The study published in the online journal BMJ Open was based on interviews of 536 smokers in the Australian state of Victoria during November 2012 when plain packs were already available in the run-up to and immediately after implementation of the legislation requiring all tobacco sold at retail outlets to be contained in plain packs.

The results indicated that perception of exaggerated tobacco harm or the frequency with which smokers thought about the damage cigarettes might be doing to them differed little between the two groups. But plain pack smokers were 51 percent more likely to back the plain pack policy than were brand pack smokers.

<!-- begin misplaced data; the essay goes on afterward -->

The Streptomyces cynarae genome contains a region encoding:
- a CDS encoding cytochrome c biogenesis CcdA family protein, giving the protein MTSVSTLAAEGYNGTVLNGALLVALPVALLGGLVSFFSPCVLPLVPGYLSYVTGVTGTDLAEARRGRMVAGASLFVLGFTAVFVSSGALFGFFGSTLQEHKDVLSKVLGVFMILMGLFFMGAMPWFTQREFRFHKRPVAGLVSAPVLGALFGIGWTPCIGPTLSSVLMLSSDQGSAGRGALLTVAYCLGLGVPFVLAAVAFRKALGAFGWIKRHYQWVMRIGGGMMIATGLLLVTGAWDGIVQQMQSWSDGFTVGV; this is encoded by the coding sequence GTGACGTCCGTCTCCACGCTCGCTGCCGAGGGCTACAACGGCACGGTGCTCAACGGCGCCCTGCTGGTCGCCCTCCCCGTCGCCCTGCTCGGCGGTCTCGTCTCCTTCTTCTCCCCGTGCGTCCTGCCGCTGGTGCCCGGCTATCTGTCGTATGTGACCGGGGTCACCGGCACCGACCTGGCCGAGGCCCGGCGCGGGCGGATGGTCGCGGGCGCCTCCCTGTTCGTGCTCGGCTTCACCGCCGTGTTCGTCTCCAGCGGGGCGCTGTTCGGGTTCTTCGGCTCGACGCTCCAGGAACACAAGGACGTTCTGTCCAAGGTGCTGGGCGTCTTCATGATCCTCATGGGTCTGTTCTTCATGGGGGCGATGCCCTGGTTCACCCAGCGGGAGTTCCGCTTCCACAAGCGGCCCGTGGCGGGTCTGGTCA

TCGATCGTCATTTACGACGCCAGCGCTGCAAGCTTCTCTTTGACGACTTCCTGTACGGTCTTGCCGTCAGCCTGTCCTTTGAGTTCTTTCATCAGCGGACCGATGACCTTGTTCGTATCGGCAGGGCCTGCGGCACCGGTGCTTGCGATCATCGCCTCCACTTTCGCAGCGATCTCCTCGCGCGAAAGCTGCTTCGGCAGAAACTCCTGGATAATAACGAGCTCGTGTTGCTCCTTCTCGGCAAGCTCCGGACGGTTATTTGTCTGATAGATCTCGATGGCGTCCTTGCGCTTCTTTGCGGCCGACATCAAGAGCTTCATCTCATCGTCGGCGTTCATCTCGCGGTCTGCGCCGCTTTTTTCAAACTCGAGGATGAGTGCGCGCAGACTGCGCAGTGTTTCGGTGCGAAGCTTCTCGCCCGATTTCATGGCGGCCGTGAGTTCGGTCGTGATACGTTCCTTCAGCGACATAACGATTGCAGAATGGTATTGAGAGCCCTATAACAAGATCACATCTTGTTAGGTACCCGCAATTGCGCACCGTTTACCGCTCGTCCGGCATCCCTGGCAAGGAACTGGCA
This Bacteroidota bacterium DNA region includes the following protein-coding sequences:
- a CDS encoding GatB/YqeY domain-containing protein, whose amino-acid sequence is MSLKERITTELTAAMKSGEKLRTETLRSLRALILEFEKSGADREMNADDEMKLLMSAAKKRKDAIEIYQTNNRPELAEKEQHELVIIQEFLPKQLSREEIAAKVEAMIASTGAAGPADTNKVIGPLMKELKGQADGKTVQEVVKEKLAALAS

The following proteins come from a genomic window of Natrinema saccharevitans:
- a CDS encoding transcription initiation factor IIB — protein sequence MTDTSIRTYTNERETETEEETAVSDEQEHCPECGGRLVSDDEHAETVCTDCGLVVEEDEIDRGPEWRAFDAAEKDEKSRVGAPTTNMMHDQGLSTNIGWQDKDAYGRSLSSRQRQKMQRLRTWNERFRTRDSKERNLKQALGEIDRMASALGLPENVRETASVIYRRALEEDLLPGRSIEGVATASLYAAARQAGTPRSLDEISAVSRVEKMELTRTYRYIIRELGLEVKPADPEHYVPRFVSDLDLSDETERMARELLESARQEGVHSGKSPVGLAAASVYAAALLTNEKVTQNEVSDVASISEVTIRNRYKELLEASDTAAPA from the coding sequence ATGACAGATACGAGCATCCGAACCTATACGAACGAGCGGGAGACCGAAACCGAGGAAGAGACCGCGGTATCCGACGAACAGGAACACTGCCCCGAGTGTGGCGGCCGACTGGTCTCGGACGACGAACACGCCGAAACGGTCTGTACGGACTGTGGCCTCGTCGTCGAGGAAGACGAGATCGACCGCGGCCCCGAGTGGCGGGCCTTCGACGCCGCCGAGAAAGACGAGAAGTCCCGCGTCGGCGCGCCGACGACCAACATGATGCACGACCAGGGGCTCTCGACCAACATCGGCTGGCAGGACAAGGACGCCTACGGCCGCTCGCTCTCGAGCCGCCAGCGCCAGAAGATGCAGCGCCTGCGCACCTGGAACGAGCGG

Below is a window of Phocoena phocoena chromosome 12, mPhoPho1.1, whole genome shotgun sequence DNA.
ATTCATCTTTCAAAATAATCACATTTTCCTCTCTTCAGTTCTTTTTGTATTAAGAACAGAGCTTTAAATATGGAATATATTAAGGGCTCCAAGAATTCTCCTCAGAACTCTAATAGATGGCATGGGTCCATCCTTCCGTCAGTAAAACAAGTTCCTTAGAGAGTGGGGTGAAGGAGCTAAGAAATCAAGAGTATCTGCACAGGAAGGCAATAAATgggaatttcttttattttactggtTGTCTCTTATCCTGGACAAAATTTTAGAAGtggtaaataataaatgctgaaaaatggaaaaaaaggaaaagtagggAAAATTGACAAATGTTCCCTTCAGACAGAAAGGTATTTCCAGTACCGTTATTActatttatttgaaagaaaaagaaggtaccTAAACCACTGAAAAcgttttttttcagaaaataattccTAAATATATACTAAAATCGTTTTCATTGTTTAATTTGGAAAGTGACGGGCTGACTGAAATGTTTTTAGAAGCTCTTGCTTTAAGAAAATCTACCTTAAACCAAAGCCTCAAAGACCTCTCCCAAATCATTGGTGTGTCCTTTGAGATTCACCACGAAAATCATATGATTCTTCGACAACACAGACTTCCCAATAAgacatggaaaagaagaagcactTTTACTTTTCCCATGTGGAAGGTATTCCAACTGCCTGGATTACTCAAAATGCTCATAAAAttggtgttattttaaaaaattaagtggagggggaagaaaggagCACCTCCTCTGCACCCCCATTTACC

Compared with smokers still using brand packs, the plain pack smokers were 66 percent more likely to think their cigarettes were poorer quality than a year ago. And they were 70 percent more likely to say they found them less satisfying.

(Agencies)

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